I want to be alone.
I want to disconnect.
When do people leave you alone?

I have a website. I have three electronic mail addresses I access from my home computer and my office computer. I have a voice-mail pager and a cellular telephone I take with me everywhere. I have a home phone number, two office numbers and an office fax machine.

I was paged 23 times on Tuesday. 23 times. I didn’t know I knew enough people to be paged that many times. And, of course, each and every call had to be returned. And I was carrying my cell phone, so I couldn’t just ignore the messages. Damn! I’m just too nice for my own good.

I know that I’m not making any sense. I bought the cell phone and the pager. I signed myself up for at least half a dozen e-mail discussion lists. I made the decision to put up a website. I connected myself and I did it because I wanted to have the information now. I wanted to be accessible now. I wanted to always be accessible. I wanted to be connected.

It worked. Right now, if you knew how, you could get in touch with me at any time of the day or night. It wouldn’t matter where I was, what I was doing or intending to do, you could reach out and touch me. I got what I wanted.

Now I want to give it back.

I’m tired of jumping when something dings, beeps or comes to life. You can take back my technology. You can forget about me for a couple of weeks.

I don’t give out my cell phone number to anyone. In fact, I don’t even keep it on. I turn it on when I need to return a page or when I need to get in touch with someone. Other than that it’s just a clunky toy at the bottom of my bag. My pager’s message instructs you to leave a message. You wouldn’t know to page me unless I told you that it’s a pager. And I would only told you if you were important enough to know. I’ve stopped returning voice mails immediately and faxes are put on the pile in my “in box” instead of being tackled at once.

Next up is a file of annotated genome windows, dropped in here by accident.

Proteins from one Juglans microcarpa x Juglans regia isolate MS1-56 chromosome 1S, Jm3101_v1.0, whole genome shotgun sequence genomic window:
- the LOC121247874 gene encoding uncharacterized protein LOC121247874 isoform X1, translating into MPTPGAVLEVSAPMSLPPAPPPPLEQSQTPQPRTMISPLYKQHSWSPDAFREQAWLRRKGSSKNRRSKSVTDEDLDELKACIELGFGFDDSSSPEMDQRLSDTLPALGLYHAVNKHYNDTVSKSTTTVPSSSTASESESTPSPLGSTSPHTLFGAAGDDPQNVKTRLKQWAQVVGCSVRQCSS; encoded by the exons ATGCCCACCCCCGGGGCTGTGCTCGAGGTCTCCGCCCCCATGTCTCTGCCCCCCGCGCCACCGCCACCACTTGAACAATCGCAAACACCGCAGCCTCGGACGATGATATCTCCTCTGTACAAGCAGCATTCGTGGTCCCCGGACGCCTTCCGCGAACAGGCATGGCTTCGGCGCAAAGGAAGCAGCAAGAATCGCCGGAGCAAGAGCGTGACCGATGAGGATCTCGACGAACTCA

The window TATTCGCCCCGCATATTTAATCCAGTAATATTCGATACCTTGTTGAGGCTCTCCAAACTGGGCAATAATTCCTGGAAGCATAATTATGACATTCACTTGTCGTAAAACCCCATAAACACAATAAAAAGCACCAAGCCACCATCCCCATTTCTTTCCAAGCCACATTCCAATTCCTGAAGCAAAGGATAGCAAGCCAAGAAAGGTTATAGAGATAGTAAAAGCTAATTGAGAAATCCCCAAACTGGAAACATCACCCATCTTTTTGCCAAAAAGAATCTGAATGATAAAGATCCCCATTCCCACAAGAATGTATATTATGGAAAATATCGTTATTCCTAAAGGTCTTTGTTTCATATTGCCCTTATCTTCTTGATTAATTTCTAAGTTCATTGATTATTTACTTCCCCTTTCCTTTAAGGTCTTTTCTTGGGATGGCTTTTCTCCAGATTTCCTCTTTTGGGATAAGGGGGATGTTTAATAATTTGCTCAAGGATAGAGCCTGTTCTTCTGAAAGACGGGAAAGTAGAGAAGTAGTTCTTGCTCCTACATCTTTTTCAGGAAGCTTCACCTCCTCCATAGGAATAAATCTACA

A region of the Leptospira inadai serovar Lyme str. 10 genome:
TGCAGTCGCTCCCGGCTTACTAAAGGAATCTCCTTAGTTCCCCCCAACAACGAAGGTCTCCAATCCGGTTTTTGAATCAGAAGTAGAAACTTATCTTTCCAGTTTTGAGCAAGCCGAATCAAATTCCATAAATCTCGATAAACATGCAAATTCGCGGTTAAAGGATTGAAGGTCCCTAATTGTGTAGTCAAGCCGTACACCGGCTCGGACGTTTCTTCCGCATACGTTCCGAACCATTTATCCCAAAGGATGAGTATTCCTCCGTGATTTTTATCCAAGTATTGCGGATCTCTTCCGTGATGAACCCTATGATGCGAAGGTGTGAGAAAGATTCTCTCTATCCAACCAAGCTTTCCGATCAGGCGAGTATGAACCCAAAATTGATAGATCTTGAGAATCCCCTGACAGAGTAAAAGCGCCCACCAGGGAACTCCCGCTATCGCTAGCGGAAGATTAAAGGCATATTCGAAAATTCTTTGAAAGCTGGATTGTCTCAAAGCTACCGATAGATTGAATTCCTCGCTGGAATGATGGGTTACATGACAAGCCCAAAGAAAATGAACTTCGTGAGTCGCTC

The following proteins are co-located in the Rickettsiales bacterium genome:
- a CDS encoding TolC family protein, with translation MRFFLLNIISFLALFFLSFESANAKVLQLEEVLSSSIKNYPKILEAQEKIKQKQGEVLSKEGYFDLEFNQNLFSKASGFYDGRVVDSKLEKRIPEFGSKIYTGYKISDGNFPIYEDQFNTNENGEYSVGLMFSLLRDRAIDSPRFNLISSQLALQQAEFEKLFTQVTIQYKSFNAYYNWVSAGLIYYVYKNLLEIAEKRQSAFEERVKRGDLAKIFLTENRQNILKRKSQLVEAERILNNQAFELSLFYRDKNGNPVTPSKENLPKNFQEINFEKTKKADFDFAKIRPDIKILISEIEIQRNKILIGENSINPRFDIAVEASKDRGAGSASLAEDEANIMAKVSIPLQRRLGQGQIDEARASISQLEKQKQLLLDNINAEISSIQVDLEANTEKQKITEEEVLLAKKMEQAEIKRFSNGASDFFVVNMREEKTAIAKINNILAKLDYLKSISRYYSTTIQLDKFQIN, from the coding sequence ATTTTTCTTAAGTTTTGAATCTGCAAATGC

And it’s not just the technology, the immediacy of it all that’s bothering me. It’s interacting with other people. People in general are just getting on my nerves. I don’t want to talk to anyone. I don’t want to interact, be social, be polite or be “on.” I don’t want to have to be me for a long, long while.

So I’ve started to pay for my gas at the pump. I do my grocery shopping at midnight (at a 24-hour market). I go to Wal-Mart at off-hours to buy all the weekly essentials (also a 24-hour store). I avoid the crowds that way. And believe me, it’s worth it.

I bank by going to the drive-thru and using the ATM. In fact, I don’t remember the last time I actually walked into the bank. When I need to make an inquiry I call the 800 number. When I need new checks I mail the form in using a pre-addressed envelope. I never have to see another human being and I get the service that I want.

It’s heaven.

Don’t get me wrong. I’m an interactive, social kind of person. I enjoy watching other people, I love to talk to others and hear their stories and watch their faces as the stories unfold. I work in public relations and dealing with people is written in stone. I wouldn’t have it any other way. But right now I would gladly take a cabin in the woods with no phone and no computer and no fax machine and maybe an old truck to go into town to get food and stuff . . . for about four or five days.

With a television, of course. Just because I don’t want to interact doesn’t mean I want to cut myself completely off.

What would you suggest?

Author: Paloma Cruz

Find out more about Paloma Cruz through the About page. Connect with her on Twitter ( and (Facebook).

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